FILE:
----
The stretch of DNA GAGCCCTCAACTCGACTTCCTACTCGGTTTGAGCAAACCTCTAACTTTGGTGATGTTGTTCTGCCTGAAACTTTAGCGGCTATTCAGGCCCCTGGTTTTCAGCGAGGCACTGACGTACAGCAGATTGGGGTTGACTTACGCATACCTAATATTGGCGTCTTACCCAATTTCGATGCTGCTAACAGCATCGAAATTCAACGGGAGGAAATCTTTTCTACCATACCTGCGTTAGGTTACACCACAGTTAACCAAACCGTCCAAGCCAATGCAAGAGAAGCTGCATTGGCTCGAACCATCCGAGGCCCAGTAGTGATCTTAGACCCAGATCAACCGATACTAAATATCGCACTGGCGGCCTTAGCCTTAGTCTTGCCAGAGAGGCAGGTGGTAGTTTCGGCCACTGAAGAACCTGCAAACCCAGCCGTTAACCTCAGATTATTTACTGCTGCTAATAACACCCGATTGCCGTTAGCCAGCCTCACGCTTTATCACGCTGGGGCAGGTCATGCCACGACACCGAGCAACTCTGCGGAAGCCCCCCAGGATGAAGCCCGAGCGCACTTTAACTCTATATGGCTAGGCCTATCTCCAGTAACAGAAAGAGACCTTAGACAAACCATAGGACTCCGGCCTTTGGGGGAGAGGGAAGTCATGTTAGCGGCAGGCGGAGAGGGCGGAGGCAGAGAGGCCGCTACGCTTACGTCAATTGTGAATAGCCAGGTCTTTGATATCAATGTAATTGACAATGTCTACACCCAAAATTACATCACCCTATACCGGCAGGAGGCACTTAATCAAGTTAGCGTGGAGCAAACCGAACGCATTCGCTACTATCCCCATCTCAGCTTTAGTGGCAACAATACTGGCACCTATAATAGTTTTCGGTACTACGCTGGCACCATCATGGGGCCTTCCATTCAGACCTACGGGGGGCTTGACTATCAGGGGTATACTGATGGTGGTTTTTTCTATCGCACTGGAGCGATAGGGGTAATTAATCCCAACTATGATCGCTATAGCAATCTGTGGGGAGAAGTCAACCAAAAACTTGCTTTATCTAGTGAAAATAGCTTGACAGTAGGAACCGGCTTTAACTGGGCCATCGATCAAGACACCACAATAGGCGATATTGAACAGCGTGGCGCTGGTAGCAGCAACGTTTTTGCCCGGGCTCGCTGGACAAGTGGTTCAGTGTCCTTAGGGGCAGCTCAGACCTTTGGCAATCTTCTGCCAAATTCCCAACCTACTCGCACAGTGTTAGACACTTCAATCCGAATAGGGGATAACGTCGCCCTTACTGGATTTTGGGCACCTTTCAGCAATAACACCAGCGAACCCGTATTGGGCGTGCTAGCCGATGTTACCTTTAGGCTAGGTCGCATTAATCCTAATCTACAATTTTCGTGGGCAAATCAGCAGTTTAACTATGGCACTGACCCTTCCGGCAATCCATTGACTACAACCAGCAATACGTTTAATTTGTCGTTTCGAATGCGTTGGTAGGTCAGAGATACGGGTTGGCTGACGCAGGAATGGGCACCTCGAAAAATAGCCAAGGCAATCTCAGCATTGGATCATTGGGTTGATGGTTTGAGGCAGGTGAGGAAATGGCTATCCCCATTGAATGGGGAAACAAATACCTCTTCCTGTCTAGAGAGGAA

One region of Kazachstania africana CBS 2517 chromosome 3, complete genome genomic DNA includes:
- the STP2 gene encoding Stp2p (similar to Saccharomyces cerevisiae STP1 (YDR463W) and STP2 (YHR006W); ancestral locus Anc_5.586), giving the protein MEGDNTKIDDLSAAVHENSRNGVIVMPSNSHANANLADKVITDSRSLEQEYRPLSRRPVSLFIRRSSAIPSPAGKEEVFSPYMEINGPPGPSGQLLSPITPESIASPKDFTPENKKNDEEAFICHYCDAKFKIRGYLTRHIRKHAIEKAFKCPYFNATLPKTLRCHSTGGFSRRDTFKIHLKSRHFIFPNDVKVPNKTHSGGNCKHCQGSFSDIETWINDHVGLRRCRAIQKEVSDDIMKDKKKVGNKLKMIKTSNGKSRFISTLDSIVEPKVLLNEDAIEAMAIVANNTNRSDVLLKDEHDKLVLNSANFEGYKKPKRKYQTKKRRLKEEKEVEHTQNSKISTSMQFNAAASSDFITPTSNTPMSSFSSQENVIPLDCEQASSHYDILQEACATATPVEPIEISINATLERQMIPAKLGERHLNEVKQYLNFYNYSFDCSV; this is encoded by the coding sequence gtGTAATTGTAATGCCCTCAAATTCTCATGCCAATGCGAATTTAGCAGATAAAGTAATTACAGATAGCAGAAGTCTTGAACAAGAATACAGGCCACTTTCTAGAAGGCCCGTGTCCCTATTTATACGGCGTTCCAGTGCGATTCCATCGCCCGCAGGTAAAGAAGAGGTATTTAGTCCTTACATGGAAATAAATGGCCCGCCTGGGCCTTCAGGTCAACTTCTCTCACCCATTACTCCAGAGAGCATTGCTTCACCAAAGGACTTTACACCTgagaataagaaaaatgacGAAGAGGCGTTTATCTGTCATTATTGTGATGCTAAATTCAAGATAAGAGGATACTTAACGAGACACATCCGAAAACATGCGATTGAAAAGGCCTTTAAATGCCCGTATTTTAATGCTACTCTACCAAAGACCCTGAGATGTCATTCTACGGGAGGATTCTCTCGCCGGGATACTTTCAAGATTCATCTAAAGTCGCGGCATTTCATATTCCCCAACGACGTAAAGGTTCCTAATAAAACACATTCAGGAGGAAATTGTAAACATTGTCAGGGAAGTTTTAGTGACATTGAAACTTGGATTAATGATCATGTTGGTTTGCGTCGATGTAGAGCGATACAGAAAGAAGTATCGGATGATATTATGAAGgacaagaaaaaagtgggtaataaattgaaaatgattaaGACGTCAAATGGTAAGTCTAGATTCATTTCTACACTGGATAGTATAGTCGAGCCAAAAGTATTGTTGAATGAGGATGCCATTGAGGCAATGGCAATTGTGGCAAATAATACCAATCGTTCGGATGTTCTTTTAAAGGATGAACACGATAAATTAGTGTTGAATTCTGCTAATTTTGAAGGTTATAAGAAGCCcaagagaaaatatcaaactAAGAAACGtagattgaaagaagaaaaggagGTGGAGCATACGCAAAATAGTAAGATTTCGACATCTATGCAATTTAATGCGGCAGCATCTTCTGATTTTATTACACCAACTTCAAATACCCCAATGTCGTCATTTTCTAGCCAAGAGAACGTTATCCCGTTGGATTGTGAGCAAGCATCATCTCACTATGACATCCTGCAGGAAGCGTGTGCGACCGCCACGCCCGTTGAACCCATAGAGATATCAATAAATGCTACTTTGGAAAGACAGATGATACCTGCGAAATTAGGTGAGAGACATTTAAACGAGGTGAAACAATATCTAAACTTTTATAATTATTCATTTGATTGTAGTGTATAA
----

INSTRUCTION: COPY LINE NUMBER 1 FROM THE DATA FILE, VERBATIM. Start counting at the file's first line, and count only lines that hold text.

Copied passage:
The stretch of DNA GAGCCCTCAACTCGACTTCCTACTCGGTTTGAGCAAACCTCTAACTTTGGTGATGTTGTTCTGCCTGAAACTTTAGCGGCTATTCAGGCCCCTGGTTTTCAGCGAGGCACTGACGTACAGCAGATTGGGGTTGACTTACGCATACCTAATATTGGCGTCTTACCCAATTTCGATGCTGCTAACAGCATCGAAATTCAACGGGAGGAAATCTTTTCTACCATACCTGCGTTAGGTTACACCACAGTTAACCAAACCGTCCAAGCCAATGCAAGAGAAGCTGCATTGGCTCGAACCATCCGAGGCCCAGTAGTGATCTTAGACCCAGATCAACCGATACTAAATATCGCACTGGCGGCCTTAGCCTTAGTCTTGCCAGAGAGGCAGGTGGTAGTTTCGGCCACTGAAGAACCTGCAAACCCAGCCGTTAACCTCAGATTATTTACTGCTGCTAATAACACCCGATTGCCGTTAGCCAGCCTCACGCTTTATCACGCTGGGGCAGGTCATGCCACGACACCGAGCAACTCTGCGGAAGCCCCCCAGGATGAAGCCCGAGCGCACTTTAACTCTATATGGCTAGGCCTATCTCCAGTAACAGAAAGAGACCTTAGACAAACCATAGGACTCCGGCCTTTGGGGGAGAGGGAAGTCATGTTAGCGGCAGGCGGAGAGGGCGGAGGCAGAGAGGCCGCTACGCTTACGTCAATTGTGAATAGCCAGGTCTTTGATATCAATGTAATTGACAATGTCTACACCCAAAATTACATCACCCTATACCGGCAGGAGGCACTTAATCAAGTTAGCGTGGAGCAAACCGAACGCATTCGCTACTATCCCCATCTCAGCTTTAGTGGCAACAATACTGGCACCTATAATAGTTTTCGGTACTACGCTGGCACCATCATGGGGCCTTCCATTCAGACCTACGGGGGGCTTGACTATCAGGGGTATACTGATGGTGGTTTTTTCTATCGCACTGGAGCGATAGGGGTAATTAATCCCAACTATGATCGCTATAGCAATCTGTGGGGAGAAGTCAACCAAAAACTTGCTTTATCTAGTGAAAATAGCTTGACAGTAGGAACCGGCTTTAACTGGGCCATCGATCAAGACACCACAATAGGCGATATTGAACAGCGTGGCGCTGGTAGCAGCAACGTTTTTGCCCGGGCTCGCTGGACAAGTGGTTCAGTGTCCTTAGGGGCAGCTCAGACCTTTGGCAATCTTCTGCCAAATTCCCAACCTACTCGCACAGTGTTAGACACTTCAATCCGAATAGGGGATAACGTCGCCCTTACTGGATTTTGGGCACCTTTCAGCAATAACACCAGCGAACCCGTATTGGGCGTGCTAGCCGATGTTACCTTTAGGCTAGGTCGCATTAATCCTAATCTACAATTTTCGTGGGCAAATCAGCAGTTTAACTATGGCACTGACCCTTCCGGCAATCCATTGACTACAACCAGCAATACGTTTAATTTGTCGTTTCGAATGCGTTGGTAGGTCAGAGATACGGGTTGGCTGACGCAGGAATGGGCACCTCGAAAAATAGCCAAGGCAATCTCAGCATTGGATCATTGGGTTGATGGTTTGAGGCAGGTGAGGAAATGGCTATCCCCATTGAATGGGGAAACAAATACCTCTTCCTGTCTAGAGAGGAA